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What Is A Warrant Of Control?

When you owe money to a person or organisation they can use a county court judgement (CCJ) to make you pay it back. The court will tell you if and how you should do this.

If you ignore the judgement or can’t pay, your creditors – that’s the people you owe – can ask the court to grant a warrant of control. This allows them to instruct county court bailiffs to take possessions from you which cover the value of the debt, up to a maximum of £5,000.
Being visited by bailiffs can be an upsetting experience. It’s much better to avoid it by paying your debts as soon as possible, and groups such as Citizens Advice can help you work out how to do this. One option is to sell your home if you own one and we specialise in buying properties quickly and cost effectively.    

 

What happens when a warrant of control is issued?

After one is ordered by a county court you will be sent an enforcement notice. This will tell you that bailiffs, otherwise known as enforcement agents, have been instructed to visit your home or business to take control of goods to cover the debt. 

You will then have seven days, not including Sundays and national holidays, before they visit, in which time you can pay what you owe or agree on a payment plan to prevent them from coming. 

You should also check the notice carefully if there are any mistakes on it bailiffs can’t visit until they have been corrected. So make sure your name and address are correct, it shows exactly what debt you owe, explains you have seven days notice and is from a registered bailiff. It’s worth noting debt collectors are not allowed to act as bailiffs, so can’t send or enforce a notice.

 

When bailiffs visit

In the seven days you have before they visit, you should investigate your rights. For a start, bailiffs can only visit between the hours of 6am and 9pm and must show you identification and a copy of the enforcement notice.
If you agree on a repayment plan, or to repay the debt in full, on the day they will make a list of goods that will cover the debt and come back to take them if you do not pay. They may even lock those goods in a room. If you’re not able to do this and do not want to let them in, you do not have to. 

If this is the case make sure all your doors and windows are locked and possessions such as cars are in a garage if possible. Bailiffs can only force their way in under certain circumstances:

  • You have let them in on a previous visit and they made a list of goods.
  • You’ve broken an agreement you made with them.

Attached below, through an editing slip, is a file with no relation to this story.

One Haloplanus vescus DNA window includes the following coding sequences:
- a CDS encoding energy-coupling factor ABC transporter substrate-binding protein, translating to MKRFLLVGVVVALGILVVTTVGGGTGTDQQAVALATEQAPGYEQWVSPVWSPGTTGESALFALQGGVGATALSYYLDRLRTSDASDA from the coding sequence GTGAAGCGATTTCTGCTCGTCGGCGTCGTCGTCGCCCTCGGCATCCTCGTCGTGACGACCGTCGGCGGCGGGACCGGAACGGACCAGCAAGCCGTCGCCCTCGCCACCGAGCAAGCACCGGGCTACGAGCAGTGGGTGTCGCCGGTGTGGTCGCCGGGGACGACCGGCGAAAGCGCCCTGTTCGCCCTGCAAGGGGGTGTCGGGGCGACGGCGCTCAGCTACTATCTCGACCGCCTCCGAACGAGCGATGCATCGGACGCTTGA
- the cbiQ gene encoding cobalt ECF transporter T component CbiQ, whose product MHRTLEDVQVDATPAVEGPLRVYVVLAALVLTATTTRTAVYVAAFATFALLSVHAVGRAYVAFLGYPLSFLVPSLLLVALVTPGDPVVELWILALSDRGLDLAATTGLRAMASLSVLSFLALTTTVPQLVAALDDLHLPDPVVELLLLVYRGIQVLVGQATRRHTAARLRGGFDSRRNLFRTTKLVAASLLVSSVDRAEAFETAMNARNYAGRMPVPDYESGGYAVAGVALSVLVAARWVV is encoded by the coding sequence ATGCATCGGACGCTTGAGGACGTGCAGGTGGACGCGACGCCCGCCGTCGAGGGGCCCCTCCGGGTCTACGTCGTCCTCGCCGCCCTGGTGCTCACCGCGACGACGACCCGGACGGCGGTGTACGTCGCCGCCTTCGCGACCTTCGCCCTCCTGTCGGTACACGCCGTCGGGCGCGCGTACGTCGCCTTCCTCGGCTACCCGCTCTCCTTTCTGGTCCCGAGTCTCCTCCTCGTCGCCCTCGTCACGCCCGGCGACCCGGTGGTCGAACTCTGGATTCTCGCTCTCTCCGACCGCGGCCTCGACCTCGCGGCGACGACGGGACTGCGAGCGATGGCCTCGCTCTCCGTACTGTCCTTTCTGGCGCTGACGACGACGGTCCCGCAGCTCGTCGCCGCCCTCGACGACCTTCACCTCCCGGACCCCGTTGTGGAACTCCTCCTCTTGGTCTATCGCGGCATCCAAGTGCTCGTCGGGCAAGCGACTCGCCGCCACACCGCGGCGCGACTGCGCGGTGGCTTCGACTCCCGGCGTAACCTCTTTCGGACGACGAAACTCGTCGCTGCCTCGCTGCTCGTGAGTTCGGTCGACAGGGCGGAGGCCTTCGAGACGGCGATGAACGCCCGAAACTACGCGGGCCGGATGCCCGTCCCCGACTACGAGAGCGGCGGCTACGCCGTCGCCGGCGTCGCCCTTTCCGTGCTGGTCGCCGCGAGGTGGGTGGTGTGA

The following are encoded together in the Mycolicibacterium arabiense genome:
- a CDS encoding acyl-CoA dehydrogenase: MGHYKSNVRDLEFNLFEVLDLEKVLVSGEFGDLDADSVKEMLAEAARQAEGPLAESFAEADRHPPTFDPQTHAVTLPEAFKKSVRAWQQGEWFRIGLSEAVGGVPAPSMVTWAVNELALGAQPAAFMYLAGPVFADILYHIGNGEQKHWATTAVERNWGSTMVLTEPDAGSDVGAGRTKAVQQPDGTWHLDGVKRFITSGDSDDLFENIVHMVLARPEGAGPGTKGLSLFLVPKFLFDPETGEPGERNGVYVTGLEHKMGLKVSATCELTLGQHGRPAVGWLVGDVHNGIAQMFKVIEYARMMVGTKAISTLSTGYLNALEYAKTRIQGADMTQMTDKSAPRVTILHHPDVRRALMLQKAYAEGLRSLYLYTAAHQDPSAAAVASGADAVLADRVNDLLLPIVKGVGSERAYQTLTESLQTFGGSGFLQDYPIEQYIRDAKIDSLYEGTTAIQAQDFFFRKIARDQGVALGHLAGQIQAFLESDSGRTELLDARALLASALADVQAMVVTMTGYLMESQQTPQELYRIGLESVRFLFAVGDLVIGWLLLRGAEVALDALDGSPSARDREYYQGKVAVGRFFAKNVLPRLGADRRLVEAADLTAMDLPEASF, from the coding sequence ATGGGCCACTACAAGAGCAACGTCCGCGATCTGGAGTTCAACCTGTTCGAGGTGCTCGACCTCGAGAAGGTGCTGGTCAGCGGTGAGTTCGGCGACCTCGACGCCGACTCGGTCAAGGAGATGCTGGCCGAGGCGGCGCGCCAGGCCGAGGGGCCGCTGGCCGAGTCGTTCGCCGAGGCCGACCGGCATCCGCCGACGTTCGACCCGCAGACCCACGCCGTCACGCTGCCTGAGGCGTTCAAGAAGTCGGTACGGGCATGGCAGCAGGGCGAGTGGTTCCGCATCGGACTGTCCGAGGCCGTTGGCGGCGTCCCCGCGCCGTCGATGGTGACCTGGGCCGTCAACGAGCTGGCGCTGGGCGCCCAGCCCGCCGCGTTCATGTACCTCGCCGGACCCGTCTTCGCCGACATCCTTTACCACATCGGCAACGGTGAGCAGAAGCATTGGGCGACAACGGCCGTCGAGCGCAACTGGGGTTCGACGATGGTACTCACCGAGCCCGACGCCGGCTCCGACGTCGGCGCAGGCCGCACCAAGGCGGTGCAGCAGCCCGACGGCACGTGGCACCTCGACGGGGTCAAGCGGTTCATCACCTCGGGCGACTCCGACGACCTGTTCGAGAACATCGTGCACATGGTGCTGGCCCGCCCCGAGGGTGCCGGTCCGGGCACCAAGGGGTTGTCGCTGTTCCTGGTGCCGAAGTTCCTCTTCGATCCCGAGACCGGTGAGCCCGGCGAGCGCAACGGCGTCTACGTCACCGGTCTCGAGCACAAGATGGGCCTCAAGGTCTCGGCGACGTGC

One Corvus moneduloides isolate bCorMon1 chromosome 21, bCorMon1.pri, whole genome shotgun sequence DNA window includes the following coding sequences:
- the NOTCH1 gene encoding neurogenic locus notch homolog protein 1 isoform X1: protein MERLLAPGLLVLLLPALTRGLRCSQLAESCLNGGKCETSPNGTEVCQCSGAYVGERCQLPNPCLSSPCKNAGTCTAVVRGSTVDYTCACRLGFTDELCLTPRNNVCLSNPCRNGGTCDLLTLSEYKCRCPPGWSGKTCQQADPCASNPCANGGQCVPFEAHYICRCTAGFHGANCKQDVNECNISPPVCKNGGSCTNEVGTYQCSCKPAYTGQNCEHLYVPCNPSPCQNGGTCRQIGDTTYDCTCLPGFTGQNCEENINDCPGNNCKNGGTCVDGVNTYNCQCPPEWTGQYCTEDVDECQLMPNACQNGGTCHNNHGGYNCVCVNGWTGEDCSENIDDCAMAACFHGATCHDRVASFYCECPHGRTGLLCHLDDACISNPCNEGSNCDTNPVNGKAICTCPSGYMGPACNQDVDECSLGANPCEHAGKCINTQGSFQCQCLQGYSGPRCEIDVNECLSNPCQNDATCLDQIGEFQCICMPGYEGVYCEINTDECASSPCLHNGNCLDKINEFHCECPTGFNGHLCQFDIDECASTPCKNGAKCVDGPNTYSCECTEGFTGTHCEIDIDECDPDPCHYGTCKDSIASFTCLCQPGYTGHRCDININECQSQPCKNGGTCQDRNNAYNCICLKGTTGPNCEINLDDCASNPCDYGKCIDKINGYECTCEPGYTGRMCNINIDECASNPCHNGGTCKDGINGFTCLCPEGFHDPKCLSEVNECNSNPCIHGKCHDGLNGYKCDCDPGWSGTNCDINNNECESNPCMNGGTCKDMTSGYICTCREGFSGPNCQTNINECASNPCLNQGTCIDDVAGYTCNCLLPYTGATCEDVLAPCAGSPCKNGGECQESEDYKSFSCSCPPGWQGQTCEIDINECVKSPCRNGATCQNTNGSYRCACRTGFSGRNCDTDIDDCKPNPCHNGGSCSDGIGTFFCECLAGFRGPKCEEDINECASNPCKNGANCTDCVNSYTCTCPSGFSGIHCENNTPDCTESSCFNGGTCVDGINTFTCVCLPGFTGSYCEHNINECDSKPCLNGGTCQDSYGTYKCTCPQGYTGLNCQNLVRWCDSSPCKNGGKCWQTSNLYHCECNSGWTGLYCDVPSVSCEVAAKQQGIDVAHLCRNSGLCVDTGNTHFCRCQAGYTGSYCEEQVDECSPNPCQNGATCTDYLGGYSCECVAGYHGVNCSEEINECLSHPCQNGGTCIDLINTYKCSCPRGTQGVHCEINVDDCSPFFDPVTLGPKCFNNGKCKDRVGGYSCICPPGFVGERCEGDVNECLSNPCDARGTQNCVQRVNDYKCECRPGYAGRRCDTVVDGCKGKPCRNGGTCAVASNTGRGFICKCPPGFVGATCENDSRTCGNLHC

• They have given two days’ notice after an agreement is broken.

 

What goods can bailiffs take?

They can only take possession of non-essential items such as TVs, games consoles, jewellery and some furniture. They can also take your car. If it is vital to your job you might be able to keep it, but if it is worth over £1,350 they have a right to remove it. The same applies to any professional equipment. However, they can’t take anything that is on a hire purchase agreement, because you are not the legal owner.

They must leave items you need such as clothes, cooking equipment, fridges and cookers. They also can’t touch anything that doesn’t belong to you, such as a partner’s laptop. 

 

Who pays for the bailiff?

Unfortunately, the cost of the county court bailiff is added to your debt. These are the fees:

  • Writing to you about your debt: £75. 
  • Visiting your home: £235. 
  • Selling belongings they’ve collected: £110. 

For the final two charges, there is an extra fee of 7.5% on any debt above £1,500. So on a debt of £3,500, you’d be charged 7.5% of £2,000, which is £150.

You can also be charged for the storage of your goods and the cost of a locksmith if one is needed. 

 

How can you stop a warrant of control?

You can suspend the warrant of control by filling in an N245 form and sending it to your local county court. This details how much you are able to pay and how you will pay it. If your creditor agrees to your application, the court will send you details of the agreement. If your creditor doesn’t there could be a short hearing in which you explain your circumstances and a judge will decide what to do. 

Once your goods have been taken you can still get them back if you pay your debt before they are sold at auction, which is at least a week after they’ve been removed. If they sell for more than the amount of your debt, you will be given the difference. 

 

Working with us

We’ve helped lots of people out of difficult financial situations by buying their homes from them. We’re experts at buying property as fast and with as little fuss as possible, giving you an opportunity to get on top of your debts. 

When you sell to us there are no solicitor or estate agent fees and because we offer a guaranteed sale, in seven days if necessary, you’ll quickly stop paying your mortgage and have funds in your account. We also understand the strain of being in debt and how to handle challenging home selling situations sensitively. If you’d like to chat about what we can do for you, get in touch

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